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Page 1 Advertisements Column 1, Issue 10476, 20 November 1897, Supplement
representative. His left heel had to be removed, and thirty-two stitches were inserted in that part of his foot, eighteen being pla'ced in the right leg. The kneecap was smashed, and had to be lifted. Altogether seven surgeons had to do with the sufferer, who was reduced to a very weak and almost comatose state after nine operations had been performed on him. A CASE IN WHICH SEYEN SPECIALISTS FAILED. NINE MONTHS’ AGONY IN THE MELBOURNE HOSPITAL. DR WILLIAMS’S PINK PILLS FOR PALE PEOPLE TO THE RESCUE. [From the Melbourne ‘ Advocate.'] Dave Kirk, the well-known and highly-popular hero of the cycle track, was, on the Bth October of last year, training in the Scotch College Grounds, Melbourne, when, all of a sudden, and without any warning, the tyre of the leader broke, and becoming at once entangled la the wheel, brought the rider to the ground with terrific force. So great was the impact that not a single limb or member of the unfortunate cyclist’s frame escaped serious injury. In all haste the victim was removed to the Melbourne Hospital, more dead than alive, and quite unconscious from shook and hemorrhage. A hasty examination of the patient by the medical staff of that institution showed them that the case was a most serious one, and the grave looks of the surgeons in attendance plainly indicated that they entertained but the slightest hopes of the unfortunate young man’s recovery. All that the resources of that fully-plenisbed hospital could command were brought into play for the relief of the patient, but the gravest fears were felt as to hia ultimate safety. The external injuries wore not, after all, the most serious—the symptoms of serious internal injury to the nervous tystem were all too patent to the practised and expert eye of the medical faculty. _ So serious, indeed, was the case of Dave Kirk considered that an eminent surgeon who called to see the patient declared it as his opinion that the patient would, in all probability, never rise from his sickbed. There poor Dave lay, betwixt life and death, for about seven weary and exceedingly trying months of pain and suffering, unable to stir hand or foot, unable to move even from side to side—a victim of hemorrhage, spinal disease, pleurisy, dysentery, complete paralysis of the body, and last, but by no means least, locomotor ataxy, a fearful complaint, which utterly prostrates the hnfnan frame and destroys the. power of the will, so much so that the common functions of nature are performed by a power absolutely extraneous to the will. An idea of the dreadful injuries sustained by the patient may be gathered , rom the following details gleaned from Kirk bv our Mortification set in in parts of the lower limbs, and artificial m c ans had to be employ id to draw off the urine. The system was washed internally four times every day with water and carbolic acid, the stomach being cleaned out by means of a tube. Injections were also largely employed. This was a most singular case, and one which must have afforded ample play for the physicians’ skill and experiment, yet it remained for Dr Williams's Pink Pills to affect a radical and complete cure. THE BRIGHT SIDE OF THE PICTURE. AN ASTOUNDING CHANGE. After seven months of bed-ridden existence In the Melbourne General Hospital, Dave Kirk left that institution with faint hopes of ever being able to get about without the aid of crutches, with all hopes vanished as to his ability to again enter the cycle arena and carry off once more those brilliant laurels which were at various big wheel gatherings wont to be his, for he was Victoria’s largest scratch crack. In May last Kirk’s friends, being impressed by the numerous authentic and spontaneous testimonials from persons of both sexes, of every age and condition in life, and in all parts of the world, recommended a course of the now world-fame i Dr Williams’s Pink Pills for Pale People as a last resource. Marvellous, but true, as may be learned from the patient’s own lips, no sooner had he begun to take these wonderfully curative pills than Kirk experienced palpable relief. To let him describe himself the returning powers to his limbs and nervoussystem generally: “Gradually the sense of numbness began to disappear, and the extremities acquired by degrees their wonted healthy glow and warmth. While under treatment in the hospital the sense of feeling entirely disappeared, so much so that when the surgeons would put a needle into any part of my body I was absolutely insensible to the fact. To be sure of tho absence of the sense of touch, the doctors would conceal my vision, and then question me as to the part they were piercing ; hut my answers clearly proved to them that I was absolutely bereft of all sensibility ! “ After a month’s trial of Dr Williams’s Pink Pills I was able to throw aside my crutches. But one of the most powerful effects of the pills was the restoration of functional health. Bowel troubles bad been a te> rible trial to me ever since the day I met with tho accident. Regularity in this ditection was perfectlyset up, and I am now, after four months’ taking of these pills, in the enjoyment of perfect health.” It wanted no assurance of this, as those who had seen the subject of this narrative are not slow to express their surprise at the picture of health and almost completely resuscitated power of body and mind presented in the person of David Kirk. But perhaps the most demonstrative proof of the world-famed Dr Williams’s Pink Pills, and whenever Dave goes out he is besieged with congratulations on his regained health. In common gratitude, the athlete never fails to give the whole credit of his recovery to ' that wonderful remedy discovered by Dr Williams. Moreover, Kirk is able to trench a large garden at home, and walk two miles daily to his business place. EXTRACT FROM THE MELBOURNE 1 ARGUS.’ “Everyone has heard of Kirk, the crack racer. About a m nth ago be met with an accident whilst training, and has been in the Melbourne Hospital ever since. The medical authorities say that he never will ride again, as his spine has been so badly hurt that he will likely be paralysed for life.” EXTRACT FROM THE ‘HERALD. “Dave Kirk, residing at tho Coffee Palace, Victoria street, North Melbourne, sustained severe injuries this afternoon through falling from his bicycle while training on the trrp’c at the ? catch College Grounds. The tyre of his bicycle burst, and Kirk was thrown violently to the ground._ He was removed in a cab to the Melbourne Hospital.” The latter extract appeared in the ‘Herald’on the absolute numbness and absence of all feeling in the patient while under treatment in the hospital was the fact that, although he received a shock from a powerful galvanic battery a shock so strong that the operator declared it to be half a volt more than he had given to anyone in the institution for forty years Dave Kirk was utterly unable to feel its effect. A PRACTICAL ILLUSTRATION OF RESTORED VITALITY. A few days ago Dave Kirk, who, by the way, is to be found at his hairdresser’s and tobacconist’s establishment, 471 Elizabeth street north, caught sight of a certain individual to whom he had let out ono of his bikes on hire, and who. it seems, was possessed of so had a memory that he forgot to return the machine to its owner ! As showing the restored strength and vigor of the erstwhile bed-ridden man, Kirk made a dash for the thief, and a hand-to-hand struggle ensued. Hia opponent was a powerfully-built fellow, and a much htavier weight than Dave. Blood flowed freely on both sides, but Dave proved one too many for hia man, and with a dexterous effort managed, unassisted, to get him into a cab, and took him unceremoniously to the look-out, where a charge of theft was laid against the prisoner. A full account of the capture is contained in the Melbourne ‘Age’ of 25rd September. That was, perhaps, the most practical evidence of restored vitality that could'well be given on the part of the cycle champion. Naturally enough, the thousand and one chums of the once-thoughf-dea'd, but now very much alive, cyclist are loud in their praises of the afternoon of the accident, October 9, 1896. The former appeared in the ‘ Argus ’ about a month later, after the physicians and authorities had placed him under treatment, and discovered that his injuries had resulted in paralysis, spinal disease, and locomotor ataxia, and that he was entirely beyond their aid. His case was accordingly,.by the physicians who examined him, pronounced incurable, and they told poor Kirk that he would never rise from his bed again. PALE AND SALLOW PACES. DIZZINESS, SHORTNESS OF BREATH. HEART PALPITATION, Etc. This world is full of suffering and unhappiness. In every walk of life may be seen young girls, pale, sallow, and nerveless, the victims of troubles peculiar to their sex, from which they suffer, in silence, and with the mistaken notion that there is'ho help for them. Their lives are made miserable by headaches, dizziness, palpitation of the heart, shortness of breath on the slightest exertion; an indisposition for cither work or pleasure, and frequently a feeling that life is bat a dreary burden scarcely worth preserving. To all such we say take hope; there is a cure for your trouble, and it is within your power to be bright-eyed, rosycheeked, and happy. Dr "Williams’s PINK j?ILLS for PALE PEOPLE will restore your lost color, correct irregularities, and bring back health and happiness. In proof of this assertion read the following testimony from those who have suffered and found renewed health through this marvellous medicine:— m V Miss Alma Millar, of Upper Southampton, N. 8., 0 says: “ I scarcely know when my illness began, as my mother was unable to work, and most of the duties of a large household devolved upon me, so that I felt that 1 must keep up, but I kept getting worse and worse. My appetite failed, my complexion became sallow, and my eyes sunken. I was troubled with dizziness, shortness of breath, and palpitation of the heart, until I would almost suffocate. I was also troubled with a terrible pain in the side. I could not go, upstairs without resting, and was so afflicted with headache that my life became almost unbearable. At last I was forced to give up and keep my bed.' My friends feared I was going into consumption, but recommended one remedy after another, which,’however, did not help me. Finally I was induced to try Dr "Williams’s Pink Pills, and in less than three weeks I was able to leave my bed, and after using the pills a few weeks longer 1 feel that I am as well as ever I was. My appetite has returned as well, and my strength and general health are in every way restored. I feel that in bringing this subject before the public I am only doing justice to suffering humanity, and hope that all afflicted as I was will give Dr Williams’s Pink Pills a fair trial.” an eneryatedliystem REVIVED. [From the ‘Carlton Gazette,’ Melbourne ] Mr A. Sayers, of 57 Adam street, South Yarra, is perhaps one of the best-known mining men of "Victoria. It would be a difficult thing, in fact, to find eny mining centre where this gentleman has not, with more or less success, assisted in the development of Victoria’s golden treasures. At Ballarat, Sandhurst, Maldon, etc., his name and person are familiar. While awaiting fresh opportunities, and at the same time recuperating there is nothing so wearing on —, irom an entire absence of tone m the system. I could transact ray business fairly well, but the continual excitement of over three decades of mining life-prospecting, promoting, speculating, and Exchange life-had told on me about it ” CarS ‘ Th ° S} EtCm had rua down * tbat was “Why not have vi.ited a medical man and secured a tonic “I did; several doctors agreeing that it was a tonic I required. But they failed to supply that much-needed mental and, aho, physical bracer. They supplied plenty of them, both in quantity and variety but with no appreciable benefit-tho least business effort bringing about a recurrence of the all-overish feeling. - ’ “ What do you attribute the change to ?” ‘ Well, a barrister friend of mine, a great sufferer from paralysis, mentioned to me the immense benefit ex P er £ n , ced fro , n a course of Dr Williams’s Pink Pills for Palo People, and some-two months since I invested in a couple of boxes.” “ How did they pan out?” Much better than some of ray mining specs— like pure gold. A tew bores strung me up properly. My ISS’.ffiS- “ J *" k (l “ r " e * h ”r “■> “ Taking them still ?” “No. A few boxes of Dr "Williams’s Pink Pills did for me what pounds sterling woith of doctors’ stuff tailed to accomplish.” ‘‘y° u , ar e.F«feot!y satisfied of the merits of Dr ner'vetonio Pl S for Purifying the blood and as a Certainly. For retoning a system run down by overwork or mental anxiety they cannot be beaten, and I lose no opportunity of so informing my friends.” Dr Williams’s Pink Pills for Pale People have cured paralysis, locomotor ataxy, rheumatism, and sciatica • also alldiseasesarising from impoverishmentof thcblood,’ scrofula, rickets, chronic erysipelas, consumption of the bowels and lungs, antenna, pale and sallow complexions general muscular weakness, loss of appetite, palpitations’ pains in the back, nervous headache, early decay all forms of female weakness, and hysteria. These pills are a tonic, not a purgative. They are genuine only with tho full name—Dr Williams’s Pink Pills for Pale People—and are sold by chemists and storekeepers generally, or the Dr Williams's Medicine Company. Wellington, N.Z., will forward, on receipt of stamps or post order, one box for 3a, or half "a dozen for 15s 9a. the system as a life on ’Change—he has been so successful in the latter respect that one of our representatives, visiting him ‘on business, could not help remarking it. “ I feel better now than I have for -many years past. The last two months my whole system has been retnned—wound up to concert pitch, as it were,” was the reply.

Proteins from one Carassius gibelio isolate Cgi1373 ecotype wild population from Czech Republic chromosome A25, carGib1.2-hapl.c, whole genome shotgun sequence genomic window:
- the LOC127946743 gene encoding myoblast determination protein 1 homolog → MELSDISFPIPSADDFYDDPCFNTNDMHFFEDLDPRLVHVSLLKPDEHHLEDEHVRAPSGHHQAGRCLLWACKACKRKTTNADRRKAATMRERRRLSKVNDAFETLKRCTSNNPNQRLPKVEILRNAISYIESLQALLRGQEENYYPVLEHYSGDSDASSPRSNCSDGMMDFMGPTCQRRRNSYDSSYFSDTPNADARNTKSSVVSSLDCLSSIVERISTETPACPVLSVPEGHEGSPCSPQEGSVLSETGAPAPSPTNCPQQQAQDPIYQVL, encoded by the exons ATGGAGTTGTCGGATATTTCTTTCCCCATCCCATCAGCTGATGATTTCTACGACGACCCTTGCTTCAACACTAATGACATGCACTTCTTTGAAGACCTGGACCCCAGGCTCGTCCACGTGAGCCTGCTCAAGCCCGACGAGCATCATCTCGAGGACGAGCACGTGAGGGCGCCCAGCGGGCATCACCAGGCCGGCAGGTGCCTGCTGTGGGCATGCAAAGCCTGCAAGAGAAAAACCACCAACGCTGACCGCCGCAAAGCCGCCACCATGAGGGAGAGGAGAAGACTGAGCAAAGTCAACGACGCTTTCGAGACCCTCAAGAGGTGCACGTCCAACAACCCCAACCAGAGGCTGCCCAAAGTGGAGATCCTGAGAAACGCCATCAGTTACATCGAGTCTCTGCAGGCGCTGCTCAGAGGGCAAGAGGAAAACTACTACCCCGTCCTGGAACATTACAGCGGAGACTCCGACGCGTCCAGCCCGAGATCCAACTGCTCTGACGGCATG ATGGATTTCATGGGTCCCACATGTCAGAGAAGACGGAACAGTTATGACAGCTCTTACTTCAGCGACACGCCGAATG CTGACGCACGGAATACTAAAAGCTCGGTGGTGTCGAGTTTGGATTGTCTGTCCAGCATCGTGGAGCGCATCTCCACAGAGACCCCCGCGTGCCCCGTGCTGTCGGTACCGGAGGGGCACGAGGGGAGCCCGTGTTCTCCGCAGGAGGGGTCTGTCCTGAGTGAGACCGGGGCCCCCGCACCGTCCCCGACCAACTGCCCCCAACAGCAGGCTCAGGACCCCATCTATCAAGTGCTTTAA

Page 1 Advertisements Column 1, Issue 10476, 20 November 1897, Supplement